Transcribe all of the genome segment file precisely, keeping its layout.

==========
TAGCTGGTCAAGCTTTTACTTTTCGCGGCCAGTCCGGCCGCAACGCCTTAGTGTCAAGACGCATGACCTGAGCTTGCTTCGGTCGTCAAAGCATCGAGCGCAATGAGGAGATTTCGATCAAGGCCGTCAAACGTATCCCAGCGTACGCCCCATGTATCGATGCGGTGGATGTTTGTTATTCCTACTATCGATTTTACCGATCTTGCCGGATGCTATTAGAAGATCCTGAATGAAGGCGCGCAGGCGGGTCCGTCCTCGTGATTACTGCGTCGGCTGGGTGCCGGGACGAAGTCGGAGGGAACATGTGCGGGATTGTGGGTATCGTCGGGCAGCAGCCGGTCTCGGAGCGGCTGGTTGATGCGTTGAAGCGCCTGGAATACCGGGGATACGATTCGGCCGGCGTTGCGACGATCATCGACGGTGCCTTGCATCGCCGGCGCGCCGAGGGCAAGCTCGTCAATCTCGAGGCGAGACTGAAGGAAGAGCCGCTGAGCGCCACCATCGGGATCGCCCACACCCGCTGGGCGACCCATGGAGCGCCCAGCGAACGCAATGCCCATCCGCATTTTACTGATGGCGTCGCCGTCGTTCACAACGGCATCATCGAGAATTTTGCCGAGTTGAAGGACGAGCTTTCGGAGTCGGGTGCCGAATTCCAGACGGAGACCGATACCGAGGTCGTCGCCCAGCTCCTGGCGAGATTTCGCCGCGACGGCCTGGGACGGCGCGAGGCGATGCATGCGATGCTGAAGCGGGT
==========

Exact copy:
TAGCTGGTCAAGCTTTTACTTTTCGCGGCCAGTCCGGCCGCAACGCCTTAGTGTCAAGACGCATGACCTGAGCTTGCTTCGGTCGTCAAAGCATCGAGCGCAATGAGGAGATTTCGATCAAGGCCGTCAAACGTATCCCAGCGTACGCCCCATGTATCGATGCGGTGGATGTTTGTTATTCCTACTATCGATTTTACCGATCTTGCCGGATGCTATTAGAAGATCCTGAATGAAGGCGCGCAGGCGGGTCCGTCCTCGTGATTACTGCGTCGGCTGGGTGCCGGGACGAAGTCGGAGGGAACATGTGCGGGATTGTGGGTATCGTCGGGCAGCAGCCGGTCTCGGAGCGGCTGGTTGATGCGTTGAAGCGCCTGGAATACCGGGGATACGATTCGGCCGGCGTTGCGACGATCATCGACGGTGCCTTGCATCGCCGGCGCGCCGAGGGCAAGCTCGTCAATCTCGAGGCGAGACTGAAGGAAGAGCCGCTGAGCGCCACCATCGGGATCGCCCACACCCGCTGGGCGACCCATGGAGCGCCCAGCGAACGCAATGCCCATCCGCATTTTACTGATGGCGTCGCCGTCGTTCACAACGGCATCATCGAGAATTTTGCCGAGTTGAAGGACGAGCTTTCGGAGTCGGGTGCCGAATTCCAGACGGAGACCGATACCGAGGTCGTCGCCCAGCTCCTGGCGAGATTTCGCCGCGACGGCCTGGGACGGCGCGAGGCGATGCATGCGATGCTGAAGCGGGT